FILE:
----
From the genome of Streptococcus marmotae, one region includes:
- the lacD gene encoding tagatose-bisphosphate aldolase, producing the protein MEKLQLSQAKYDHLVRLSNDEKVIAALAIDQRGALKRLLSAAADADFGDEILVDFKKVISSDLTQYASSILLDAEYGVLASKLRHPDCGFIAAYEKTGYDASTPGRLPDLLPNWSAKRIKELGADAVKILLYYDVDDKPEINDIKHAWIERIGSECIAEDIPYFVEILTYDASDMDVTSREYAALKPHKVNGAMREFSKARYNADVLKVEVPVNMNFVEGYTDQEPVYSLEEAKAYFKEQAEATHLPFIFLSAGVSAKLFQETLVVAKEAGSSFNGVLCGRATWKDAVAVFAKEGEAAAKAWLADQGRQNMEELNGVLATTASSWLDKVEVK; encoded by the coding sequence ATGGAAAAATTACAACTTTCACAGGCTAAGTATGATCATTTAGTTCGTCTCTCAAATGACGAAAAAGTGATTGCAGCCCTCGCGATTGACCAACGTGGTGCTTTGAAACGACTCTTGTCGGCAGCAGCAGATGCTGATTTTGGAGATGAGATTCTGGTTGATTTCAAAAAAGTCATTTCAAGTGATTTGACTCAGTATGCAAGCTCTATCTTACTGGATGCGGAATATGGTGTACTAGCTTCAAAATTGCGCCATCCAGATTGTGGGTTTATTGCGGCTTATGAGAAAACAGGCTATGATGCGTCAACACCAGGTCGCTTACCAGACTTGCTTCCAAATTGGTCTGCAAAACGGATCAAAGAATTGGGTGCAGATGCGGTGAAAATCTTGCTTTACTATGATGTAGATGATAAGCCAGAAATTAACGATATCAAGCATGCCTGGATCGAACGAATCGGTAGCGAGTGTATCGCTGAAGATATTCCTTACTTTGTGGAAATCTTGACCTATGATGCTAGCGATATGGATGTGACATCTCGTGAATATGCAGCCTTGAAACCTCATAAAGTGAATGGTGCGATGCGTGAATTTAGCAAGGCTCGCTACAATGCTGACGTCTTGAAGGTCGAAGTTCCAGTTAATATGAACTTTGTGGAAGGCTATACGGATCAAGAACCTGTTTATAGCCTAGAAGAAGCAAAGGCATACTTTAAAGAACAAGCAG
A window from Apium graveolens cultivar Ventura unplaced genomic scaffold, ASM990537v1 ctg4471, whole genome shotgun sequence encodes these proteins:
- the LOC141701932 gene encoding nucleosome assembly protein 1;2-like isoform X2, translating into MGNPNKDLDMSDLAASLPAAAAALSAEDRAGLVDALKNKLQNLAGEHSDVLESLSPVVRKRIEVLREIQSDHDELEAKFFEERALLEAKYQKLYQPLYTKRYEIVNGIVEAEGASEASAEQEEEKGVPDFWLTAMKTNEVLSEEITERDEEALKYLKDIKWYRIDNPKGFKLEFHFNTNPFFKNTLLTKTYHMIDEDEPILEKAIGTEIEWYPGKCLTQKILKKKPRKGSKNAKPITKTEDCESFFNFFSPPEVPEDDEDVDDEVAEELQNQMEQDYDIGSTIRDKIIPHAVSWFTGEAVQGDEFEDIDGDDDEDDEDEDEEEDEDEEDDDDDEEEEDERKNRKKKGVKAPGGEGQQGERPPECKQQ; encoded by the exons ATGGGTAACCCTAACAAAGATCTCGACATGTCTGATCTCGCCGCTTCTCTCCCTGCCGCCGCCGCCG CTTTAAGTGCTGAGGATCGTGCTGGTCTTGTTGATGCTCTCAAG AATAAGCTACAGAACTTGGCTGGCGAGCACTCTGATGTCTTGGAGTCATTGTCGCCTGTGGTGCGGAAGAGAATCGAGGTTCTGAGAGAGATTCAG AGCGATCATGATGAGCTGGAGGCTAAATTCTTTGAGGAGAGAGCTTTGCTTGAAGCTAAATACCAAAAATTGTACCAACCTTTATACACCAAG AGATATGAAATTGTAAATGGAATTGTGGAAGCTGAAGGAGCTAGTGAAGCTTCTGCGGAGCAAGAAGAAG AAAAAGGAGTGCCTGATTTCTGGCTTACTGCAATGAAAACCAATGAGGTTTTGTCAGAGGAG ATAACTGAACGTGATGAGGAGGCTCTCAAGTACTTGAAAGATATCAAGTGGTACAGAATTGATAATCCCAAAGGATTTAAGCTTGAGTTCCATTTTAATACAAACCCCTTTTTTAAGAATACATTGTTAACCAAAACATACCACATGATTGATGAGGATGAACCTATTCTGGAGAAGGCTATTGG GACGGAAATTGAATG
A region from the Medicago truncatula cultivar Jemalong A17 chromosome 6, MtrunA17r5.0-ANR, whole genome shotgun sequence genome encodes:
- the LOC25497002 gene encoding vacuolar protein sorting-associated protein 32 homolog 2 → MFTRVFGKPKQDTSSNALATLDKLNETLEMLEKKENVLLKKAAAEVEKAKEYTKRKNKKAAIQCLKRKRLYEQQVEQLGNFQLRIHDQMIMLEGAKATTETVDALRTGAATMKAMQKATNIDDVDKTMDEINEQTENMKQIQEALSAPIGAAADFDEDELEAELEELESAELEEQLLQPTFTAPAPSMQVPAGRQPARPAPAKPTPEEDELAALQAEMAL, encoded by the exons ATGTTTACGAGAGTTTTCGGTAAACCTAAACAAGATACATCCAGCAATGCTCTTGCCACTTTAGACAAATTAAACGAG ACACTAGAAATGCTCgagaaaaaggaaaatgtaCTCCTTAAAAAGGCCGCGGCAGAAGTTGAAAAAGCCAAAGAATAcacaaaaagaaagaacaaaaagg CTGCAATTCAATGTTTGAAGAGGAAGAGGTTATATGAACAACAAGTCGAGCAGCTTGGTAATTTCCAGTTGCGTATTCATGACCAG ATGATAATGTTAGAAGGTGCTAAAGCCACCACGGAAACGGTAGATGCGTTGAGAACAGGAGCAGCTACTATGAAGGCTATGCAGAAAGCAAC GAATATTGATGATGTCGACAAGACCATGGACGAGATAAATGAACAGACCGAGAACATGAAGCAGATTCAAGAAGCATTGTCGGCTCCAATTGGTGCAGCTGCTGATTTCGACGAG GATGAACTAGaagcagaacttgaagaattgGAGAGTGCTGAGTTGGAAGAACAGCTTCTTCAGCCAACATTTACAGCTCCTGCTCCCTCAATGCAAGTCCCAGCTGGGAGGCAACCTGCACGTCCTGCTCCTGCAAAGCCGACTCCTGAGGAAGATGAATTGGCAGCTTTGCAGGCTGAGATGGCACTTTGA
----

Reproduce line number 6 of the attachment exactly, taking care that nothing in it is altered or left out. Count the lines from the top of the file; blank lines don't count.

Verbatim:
- the LOC25497002 gene encoding vacuolar protein sorting-associated protein 32 homolog 2 → MFTRVFGKPKQDTSSNALATLDKLNETLEMLEKKENVLLKKAAAEVEKAKEYTKRKNKKAAIQCLKRKRLYEQQVEQLGNFQLRIHDQMIMLEGAKATTETVDALRTGAATMKAMQKATNIDDVDKTMDEINEQTENMKQIQEALSAPIGAAADFDEDELEAELEELESAELEEQLLQPTFTAPAPSMQVPAGRQPARPAPAKPTPEEDELAALQAEMAL, encoded by the exons ATGTTTACGAGAGTTTTCGGTAAACCTAAACAAGATACATCCAGCAATGCTCTTGCCACTTTAGACAAATTAAACGAG ACACTAGAAATGCTCgagaaaaaggaaaatgtaCTCCTTAAAAAGGCCGCGGCAGAAGTTGAAAAAGCCAAAGAATAcacaaaaagaaagaacaaaaagg CTGCAATTCAATGTTTGAAGAGGAAGAGGTTATATGAACAACAAGTCGAGCAGCTTGGTAATTTCCAGTTGCGTATTCATGACCAG ATGATAATGTTAGAAGGTGCTAAAGCCACCACGGAAACGGTAGATGCGTTGAGAACAGGAGCAGCTACTATGAAGGCTATGCAGAAAGCAAC GAATATTGATGATGTCGACAAGACCATGGACGAGATAAATGAACAGACCGAGAACATGAAGCAGATTCAAGAAGCATTGTCGGCTCCAATTGGTGCAGCTGCTGATTTCGACGAG GATGAACTAGaagcagaacttgaagaattgGAGAGTGCTGAGTTGGAAGAACAGCTTCTTCAGCCAACATTTACAGCTCCTGCTCCCTCAATGCAAGTCCCAGCTGGGAGGCAACCTGCACGTCCTGCTCCTGCAAAGCCGACTCCTGAGGAAGATGAATTGGCAGCTTTGCAGGCTGAGATGGCACTTTGA